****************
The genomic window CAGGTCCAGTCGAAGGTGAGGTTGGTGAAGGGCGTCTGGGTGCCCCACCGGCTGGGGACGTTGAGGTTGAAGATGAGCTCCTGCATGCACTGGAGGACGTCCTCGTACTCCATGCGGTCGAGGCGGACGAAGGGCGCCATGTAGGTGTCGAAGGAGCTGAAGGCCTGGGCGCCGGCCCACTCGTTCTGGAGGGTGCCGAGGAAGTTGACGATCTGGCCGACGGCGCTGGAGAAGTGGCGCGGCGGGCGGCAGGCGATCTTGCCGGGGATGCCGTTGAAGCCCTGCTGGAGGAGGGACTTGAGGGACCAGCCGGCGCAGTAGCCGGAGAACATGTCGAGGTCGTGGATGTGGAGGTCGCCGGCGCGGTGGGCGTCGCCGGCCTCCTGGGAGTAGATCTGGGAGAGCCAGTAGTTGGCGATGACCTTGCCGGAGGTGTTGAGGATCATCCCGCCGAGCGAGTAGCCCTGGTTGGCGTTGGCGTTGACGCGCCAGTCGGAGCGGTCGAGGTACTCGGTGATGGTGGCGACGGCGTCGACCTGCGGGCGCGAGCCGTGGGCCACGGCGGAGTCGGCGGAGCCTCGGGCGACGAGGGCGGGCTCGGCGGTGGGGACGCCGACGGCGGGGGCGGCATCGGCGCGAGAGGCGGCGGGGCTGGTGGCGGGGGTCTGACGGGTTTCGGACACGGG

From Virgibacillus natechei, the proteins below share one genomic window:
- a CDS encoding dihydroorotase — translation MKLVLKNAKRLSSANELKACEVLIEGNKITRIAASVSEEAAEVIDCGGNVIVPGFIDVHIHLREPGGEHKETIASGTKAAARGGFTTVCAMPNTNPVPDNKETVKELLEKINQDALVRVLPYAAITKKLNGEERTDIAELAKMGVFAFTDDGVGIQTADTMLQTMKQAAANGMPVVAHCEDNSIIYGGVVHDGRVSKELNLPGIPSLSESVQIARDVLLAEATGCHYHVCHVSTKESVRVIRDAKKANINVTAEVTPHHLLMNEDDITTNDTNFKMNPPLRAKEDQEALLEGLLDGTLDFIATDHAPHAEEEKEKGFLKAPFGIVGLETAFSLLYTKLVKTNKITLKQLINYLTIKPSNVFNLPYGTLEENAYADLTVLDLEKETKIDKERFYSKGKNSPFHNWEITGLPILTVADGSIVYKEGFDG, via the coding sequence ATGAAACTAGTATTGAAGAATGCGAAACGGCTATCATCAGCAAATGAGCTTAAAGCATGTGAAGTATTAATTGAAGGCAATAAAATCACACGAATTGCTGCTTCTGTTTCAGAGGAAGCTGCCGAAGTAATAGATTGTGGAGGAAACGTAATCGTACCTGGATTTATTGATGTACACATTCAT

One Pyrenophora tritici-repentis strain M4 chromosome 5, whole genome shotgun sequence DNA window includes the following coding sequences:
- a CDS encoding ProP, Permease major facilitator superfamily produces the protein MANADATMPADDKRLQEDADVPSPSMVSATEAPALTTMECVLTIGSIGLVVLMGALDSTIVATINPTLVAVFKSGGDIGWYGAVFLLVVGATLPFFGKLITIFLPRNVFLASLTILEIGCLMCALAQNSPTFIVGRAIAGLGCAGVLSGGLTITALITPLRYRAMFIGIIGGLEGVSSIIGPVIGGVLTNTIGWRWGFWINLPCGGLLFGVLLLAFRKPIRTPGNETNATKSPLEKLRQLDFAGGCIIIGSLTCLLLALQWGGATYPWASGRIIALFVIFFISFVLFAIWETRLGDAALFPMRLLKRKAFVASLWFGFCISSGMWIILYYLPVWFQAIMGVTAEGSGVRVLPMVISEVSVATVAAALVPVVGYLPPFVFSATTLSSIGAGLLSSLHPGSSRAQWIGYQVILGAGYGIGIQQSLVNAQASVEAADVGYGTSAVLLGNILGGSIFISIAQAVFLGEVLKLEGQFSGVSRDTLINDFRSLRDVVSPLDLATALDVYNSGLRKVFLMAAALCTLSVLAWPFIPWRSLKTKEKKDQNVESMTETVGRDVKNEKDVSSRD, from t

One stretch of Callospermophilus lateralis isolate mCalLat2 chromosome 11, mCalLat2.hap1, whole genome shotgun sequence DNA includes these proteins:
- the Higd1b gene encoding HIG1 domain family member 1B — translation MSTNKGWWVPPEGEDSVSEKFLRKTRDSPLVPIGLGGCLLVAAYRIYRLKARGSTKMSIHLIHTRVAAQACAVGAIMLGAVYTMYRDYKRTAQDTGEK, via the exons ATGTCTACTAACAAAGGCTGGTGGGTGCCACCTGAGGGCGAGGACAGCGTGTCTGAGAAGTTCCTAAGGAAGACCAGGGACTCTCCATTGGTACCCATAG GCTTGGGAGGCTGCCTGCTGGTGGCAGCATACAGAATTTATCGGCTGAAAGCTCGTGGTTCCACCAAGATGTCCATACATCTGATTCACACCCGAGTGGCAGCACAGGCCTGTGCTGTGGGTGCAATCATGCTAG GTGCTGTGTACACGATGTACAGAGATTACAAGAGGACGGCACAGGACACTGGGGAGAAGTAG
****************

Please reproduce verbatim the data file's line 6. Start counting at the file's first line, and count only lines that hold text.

One stretch of Callospermophilus lateralis isolate mCalLat2 chromosome 11, mCalLat2.hap1, whole genome shotgun sequence DNA includes these proteins: